SkyView 2 is the perfect dorm room lamp for improved sleep and work-time concentration

The SkyView 2 connected lamp on a wooden bookshelf
(Image credit: Gerald Lynch / Future)

Between the blue light from our screens, the notifications from our phones and the general pace of modern-connected-everything life, getting a good night's sleep or settling down to focus and concentrate on some important work can be very difficult.

These sliding scales of attentiveness and tiredness are in part defined by circadian rhythms, 24 hour cycles that humans have evolved to respond to, based on natural light patterns. It’s why you’re more likely to feel sleepy in a dimly-lit cinema room than watching a movie in your brightly-lit living room, or feel more ready to get to work at a desk sat next to a window flooded with daylight than in a pokey corner of a basement office.

The SkyView 2 lamp from BIOS Lighting looks to captialize on these principles to help improve your sleep and concentration levels, making it a great dorm-room addition for any student struggling to get up in time for their lectures, or unable to find the focus to complete their assignments.

NASA-inspired lighting

Designed by BIOS Lighting Chief Scientist and co-founder Robert Soler, the former NASA expert on the effects of circadian lighting (an important factor for anyone living for months on end in space stations) knows how to harness light for wellness purposes.

The SkyView 2 connected lamp on a wooden bookshelf

(Image credit: Gerald Lynch / Future)

An egg-like orb on a circular black base, the SkyView 2 stands about 12 inches tall and slowly changes color over the course of the day, based on where you’re situated in the world to match the sunrise and sunset times of your location. Designed to be left on all day long, at sunrise the SkyView 2 glows a purple color, during daytime it turns a mix of sky-blue and white to mimic daylight, at sunset it begins to transition to an orange glow, an evening amber, and then while at nighttime turning to a deeper almost-red color as its brightness drops.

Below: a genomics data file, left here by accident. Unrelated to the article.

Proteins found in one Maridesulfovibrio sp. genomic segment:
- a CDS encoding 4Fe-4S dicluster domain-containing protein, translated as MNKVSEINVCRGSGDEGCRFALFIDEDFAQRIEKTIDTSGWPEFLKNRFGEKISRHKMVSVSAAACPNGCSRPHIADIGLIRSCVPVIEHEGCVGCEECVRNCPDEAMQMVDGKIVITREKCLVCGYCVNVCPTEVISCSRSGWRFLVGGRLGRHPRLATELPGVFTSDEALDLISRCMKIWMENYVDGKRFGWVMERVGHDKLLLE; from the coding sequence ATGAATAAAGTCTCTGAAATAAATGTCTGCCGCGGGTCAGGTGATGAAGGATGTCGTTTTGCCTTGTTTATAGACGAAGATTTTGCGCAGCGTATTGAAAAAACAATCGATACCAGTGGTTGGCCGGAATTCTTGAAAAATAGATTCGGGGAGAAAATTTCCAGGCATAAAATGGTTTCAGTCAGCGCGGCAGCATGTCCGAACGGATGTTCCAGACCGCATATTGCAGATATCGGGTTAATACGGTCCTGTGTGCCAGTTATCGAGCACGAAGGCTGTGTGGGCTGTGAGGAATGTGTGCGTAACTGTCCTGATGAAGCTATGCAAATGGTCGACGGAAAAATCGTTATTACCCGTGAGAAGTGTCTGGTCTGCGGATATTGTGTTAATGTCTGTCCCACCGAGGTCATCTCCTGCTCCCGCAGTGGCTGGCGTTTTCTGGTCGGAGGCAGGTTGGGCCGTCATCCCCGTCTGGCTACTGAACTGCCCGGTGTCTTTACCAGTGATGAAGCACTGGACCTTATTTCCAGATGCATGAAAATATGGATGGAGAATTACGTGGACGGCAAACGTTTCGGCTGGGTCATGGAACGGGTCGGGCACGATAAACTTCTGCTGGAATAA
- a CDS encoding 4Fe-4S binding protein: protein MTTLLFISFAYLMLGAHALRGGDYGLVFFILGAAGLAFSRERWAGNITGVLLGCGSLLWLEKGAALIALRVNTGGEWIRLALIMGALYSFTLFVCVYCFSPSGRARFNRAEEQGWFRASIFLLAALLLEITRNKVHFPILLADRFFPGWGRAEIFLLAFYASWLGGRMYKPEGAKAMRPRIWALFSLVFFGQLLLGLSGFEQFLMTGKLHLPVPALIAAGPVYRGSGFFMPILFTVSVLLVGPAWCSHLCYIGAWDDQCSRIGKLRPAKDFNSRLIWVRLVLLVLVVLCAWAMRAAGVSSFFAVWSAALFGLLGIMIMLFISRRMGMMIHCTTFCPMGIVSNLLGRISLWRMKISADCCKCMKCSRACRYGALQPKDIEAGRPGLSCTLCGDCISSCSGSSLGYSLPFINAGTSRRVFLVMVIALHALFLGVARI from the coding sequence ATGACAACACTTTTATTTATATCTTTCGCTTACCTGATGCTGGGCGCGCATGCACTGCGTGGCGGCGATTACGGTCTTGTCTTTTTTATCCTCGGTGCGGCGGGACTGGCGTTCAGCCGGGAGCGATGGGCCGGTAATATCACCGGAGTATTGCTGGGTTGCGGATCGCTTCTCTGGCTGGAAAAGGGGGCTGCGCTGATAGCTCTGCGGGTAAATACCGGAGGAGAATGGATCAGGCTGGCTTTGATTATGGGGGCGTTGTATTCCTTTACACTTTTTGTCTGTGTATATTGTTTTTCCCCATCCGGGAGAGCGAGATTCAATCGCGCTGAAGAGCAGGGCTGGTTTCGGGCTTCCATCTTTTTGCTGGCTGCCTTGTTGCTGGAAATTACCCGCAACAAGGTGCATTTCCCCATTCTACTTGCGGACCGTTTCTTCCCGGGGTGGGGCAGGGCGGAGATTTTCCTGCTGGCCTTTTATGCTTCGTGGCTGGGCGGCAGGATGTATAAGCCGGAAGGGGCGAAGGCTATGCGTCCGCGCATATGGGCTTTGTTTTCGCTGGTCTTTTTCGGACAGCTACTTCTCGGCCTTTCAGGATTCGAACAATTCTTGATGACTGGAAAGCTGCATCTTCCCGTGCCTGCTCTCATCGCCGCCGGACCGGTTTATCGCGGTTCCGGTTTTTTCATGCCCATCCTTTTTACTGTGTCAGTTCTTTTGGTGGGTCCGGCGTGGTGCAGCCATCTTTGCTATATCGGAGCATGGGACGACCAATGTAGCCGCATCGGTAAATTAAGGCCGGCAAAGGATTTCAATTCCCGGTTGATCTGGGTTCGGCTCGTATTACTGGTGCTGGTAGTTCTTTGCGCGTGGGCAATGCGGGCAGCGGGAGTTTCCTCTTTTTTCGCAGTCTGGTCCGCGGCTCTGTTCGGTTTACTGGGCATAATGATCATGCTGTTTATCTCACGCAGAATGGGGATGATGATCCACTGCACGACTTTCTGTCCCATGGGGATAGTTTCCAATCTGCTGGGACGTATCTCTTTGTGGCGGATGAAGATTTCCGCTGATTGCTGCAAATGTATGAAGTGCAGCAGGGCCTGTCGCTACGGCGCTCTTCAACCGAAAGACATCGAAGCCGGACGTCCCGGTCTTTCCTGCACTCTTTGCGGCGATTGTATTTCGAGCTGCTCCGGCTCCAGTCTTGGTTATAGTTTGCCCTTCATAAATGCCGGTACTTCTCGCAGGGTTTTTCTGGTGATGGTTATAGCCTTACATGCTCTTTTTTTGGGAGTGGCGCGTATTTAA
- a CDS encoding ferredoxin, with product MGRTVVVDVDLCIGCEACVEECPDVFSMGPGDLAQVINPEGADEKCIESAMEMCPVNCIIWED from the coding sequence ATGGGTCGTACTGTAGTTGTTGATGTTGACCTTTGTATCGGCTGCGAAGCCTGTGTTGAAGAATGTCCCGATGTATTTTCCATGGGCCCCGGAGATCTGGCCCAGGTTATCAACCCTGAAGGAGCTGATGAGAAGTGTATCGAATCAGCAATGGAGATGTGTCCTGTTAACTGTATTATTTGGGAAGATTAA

The SkyView 2 iOS app

(Image credit: BIOS Lighting)

Connecting to your iPhone and the accompanying SkyView app over Wi-Fi 2.4GHz and Bluetooth, registration with the SkyView servers will automatically set the lamp to your local sun schedule, and automatically populate a year-round timetable for you. You can of course tweak these to better suit your personal wake and sleep times too, while there are in-app presets to override the schedule for ‘Sleeping’, ‘Reading’, ‘Relaxing’ and ‘Working’ lighting settings best suited to those activities. A single button/dial on the base also lets you switch off the lamp, tweak pairing settings, and dial down brightness manually.

The SkyView effect

The SkyView 2 is intended to be placed where you’re most likely to spend the majority of your time during the day, which can make using the slumber-inducing sunset settings a bit awkward, as you’re probably most likely to set up the lamp in a home office or living room. To get the full effect you may have to get used to unplugging the SkyView 2 and moving it around during the day. A dorm room where these two spots may effectively be the same place seems an ideal location, then.